How Hiking Saved Me From Anxiety and a Negative Mental Mindset

  • by Heather Herman
Almost every person experiences anxiety or negative thoughts sometime in their life. Whether it's stress because of work, relationships, or just life in general, anxiety and stress can lead to prolonged negative thoughts. It is possible for the person experiencing these negative thoughts to believe that it is their fault and that is far from true. There are countless things that contribute to anxiety and a negative mindset and when in this headspace, one can feel stuck and lethargic about life. It can be hard for many to escape this feeling and can lead some people into a complete downward spiral. Recognizing why you are in that headspace and taking action to improve your mindset is crucial for mental health and living the life you want to live!

​About 7 months ago my life had collapsed around me. The relationship that I had thought was most important in my life had self destructed leaving me alone and suffering intense consequences. For weeks after the occurrence I was completely lost in my life. It felt like my life no longer had meaning, I felt betrayed and confused, along with many other emotions. I was also very alone, living by myself for the first time in my life and had to adjust to the new way of life I was presented with. More then anything else, the loneliness put me in a negative mindset with lots of anxiety about the entire situation on top of the anxiety I was dealing with on a daily basis prior to the occurrence. I had never been diagnosed with chronic anxiety and had never seen a doctor for it, but had been on edge for years prior and knew there was always something off about the way I was feeling. Maybe that was due to the toxic relationship I was in, but that's besides the point. 

It took me a week or two of dwelling after the occurrence to realize that I had to change something or the mindset I was in would become my norm. I knew I had to find something to distract myself from the way I was feeling so I turned to hiking and photography. This all happened at the beginning of October 2017, which is very close to the end of hiking season for most in Colorado, but for me, it was only the beginning. 

Hiking Mayflower Gulch, Colorado - Photo Credit: @markonthemove
At the time, I had a camera and really wanted to get into taking pictures of the stars, so with photography in mind, that helped motivate me to get out and find awesome hiking and photography locations. There hadn't been much snowfall yet even in the mountains, so any chance I had to hike, I took it. I found a friend who had just bought his camera and was also getting into photography, so we would plan weekend or day trips whenever we could. Having a friend who is willing to do things with you when you're in a negative mindset is key. They help distract you from whatever it is you are dwelling on and you can talk to them about what is going on. When you have anxiety and are in a negative headspace, getting out of the house and out of your element is KEY. Doing new things isn't always comfortable, but if you have somebody there with you it won't be as bad, and it offers distraction from your problems. From my experience, anxiety and negative thoughts only exist if you let them. If you are proactive about it and find something to do to fill your free time (whatever you are passionate about usually works best), you will find the anxiety and negative thoughts start to dissipate. Don't get me wrong, this isn't an overnight process, but keeping yourself busy at all times is extremely helpful and helps distract your mind from the negative mindset that also feeds the anxiety. If you don't have a hobby you are passionate about, find one, and fill your free time with that!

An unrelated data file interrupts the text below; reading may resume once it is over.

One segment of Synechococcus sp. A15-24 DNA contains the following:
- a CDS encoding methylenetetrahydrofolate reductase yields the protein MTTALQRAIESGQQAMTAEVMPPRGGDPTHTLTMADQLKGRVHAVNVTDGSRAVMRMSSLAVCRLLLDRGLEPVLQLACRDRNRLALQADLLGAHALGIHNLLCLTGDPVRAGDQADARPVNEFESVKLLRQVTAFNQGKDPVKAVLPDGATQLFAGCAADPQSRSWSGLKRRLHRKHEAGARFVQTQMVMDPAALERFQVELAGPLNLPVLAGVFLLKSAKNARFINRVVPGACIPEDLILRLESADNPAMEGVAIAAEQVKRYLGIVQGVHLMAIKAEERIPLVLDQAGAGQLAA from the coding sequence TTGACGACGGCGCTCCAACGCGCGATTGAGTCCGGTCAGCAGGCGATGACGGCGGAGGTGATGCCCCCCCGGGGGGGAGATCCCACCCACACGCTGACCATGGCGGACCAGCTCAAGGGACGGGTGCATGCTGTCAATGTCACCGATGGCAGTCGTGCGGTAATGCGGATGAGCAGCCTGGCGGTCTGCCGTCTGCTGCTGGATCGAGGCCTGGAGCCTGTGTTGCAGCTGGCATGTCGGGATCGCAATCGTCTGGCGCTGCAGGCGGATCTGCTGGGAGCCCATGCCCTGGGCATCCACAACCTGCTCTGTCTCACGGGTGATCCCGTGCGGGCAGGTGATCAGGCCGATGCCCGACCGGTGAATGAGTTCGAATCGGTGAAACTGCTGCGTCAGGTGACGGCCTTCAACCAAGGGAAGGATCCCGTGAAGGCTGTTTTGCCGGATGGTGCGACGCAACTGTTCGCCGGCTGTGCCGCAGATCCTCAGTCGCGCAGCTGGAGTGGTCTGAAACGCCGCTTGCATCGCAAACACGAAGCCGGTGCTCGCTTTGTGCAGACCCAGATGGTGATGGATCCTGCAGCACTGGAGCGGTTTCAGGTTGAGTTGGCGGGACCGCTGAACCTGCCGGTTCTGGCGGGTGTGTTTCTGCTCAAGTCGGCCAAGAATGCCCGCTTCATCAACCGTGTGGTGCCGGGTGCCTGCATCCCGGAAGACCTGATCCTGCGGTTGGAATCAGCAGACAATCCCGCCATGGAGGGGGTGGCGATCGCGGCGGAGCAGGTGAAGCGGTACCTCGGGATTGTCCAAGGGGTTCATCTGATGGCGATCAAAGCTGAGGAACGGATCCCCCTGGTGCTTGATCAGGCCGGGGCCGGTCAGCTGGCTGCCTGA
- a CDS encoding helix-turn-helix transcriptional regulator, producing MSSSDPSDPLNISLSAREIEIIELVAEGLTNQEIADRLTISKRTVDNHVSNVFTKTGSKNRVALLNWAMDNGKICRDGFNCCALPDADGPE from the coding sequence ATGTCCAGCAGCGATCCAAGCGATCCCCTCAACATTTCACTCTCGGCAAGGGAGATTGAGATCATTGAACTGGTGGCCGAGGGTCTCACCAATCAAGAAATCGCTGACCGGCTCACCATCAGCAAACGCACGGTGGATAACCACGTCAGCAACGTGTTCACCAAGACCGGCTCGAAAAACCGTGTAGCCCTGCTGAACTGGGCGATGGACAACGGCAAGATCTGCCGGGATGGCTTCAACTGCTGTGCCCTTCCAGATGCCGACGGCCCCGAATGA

PictureMy Roadtrip to Arizona, Horseshoe Bend - Photo Credit: @markonthemove

If you didn't already know, hiking has scientifically been proven to decrease anxiety and improve mental health. Let me elaborate. The study I will describe demonstrated that a short 90 minute walk in a natural environment leads to measurable changes in the brain, and could possibly help combat depression. I'm not saying if you go walk in nature you will immediately feel better, but for the time you're in nature, it will change the way you think. Previous research has shown that even a 50 minute walk in nature can improve your mood, decrease anxiety, and even improve memory. The new study conducted by Stanford University took two groups of volunteers and had one group walk for 90 minutes in an urban setting and the other walk for 90 minutes in a natural setting. Prior to the walk they had their brains scanned and took a survey on their current mental health. The researchers found that those who went on the nature walk showed reductions in both self reported rumination (negative thoughts of the self) and in the profusion of blood flow to the prefrontal cortex (an area that lights up when somebody has ruminative thoughts). The research showed no changes in the urban walkers. 

As you can see from the above information, hiking really can help your mental health. Even if it's just for a short time. Between the exercise hiking provides and the beautiful scenery, it really is a recipe for better mental health. The more you get out and hike whether its in the mountains, the desert, on the beach, wherever it may be, the faster you will find your mindset improving. Being in the presence of nature can really put life into a new perspective for you and help you find things you are grateful for. If you feel you are in a negative mental headspace, or you feel anxiety too often, then get up and get out into nature and experience for yourself first hand how hiking can benefit YOU and your mindset! 

Written by: Mark Munson
Tagged with: Hiking Journals travel

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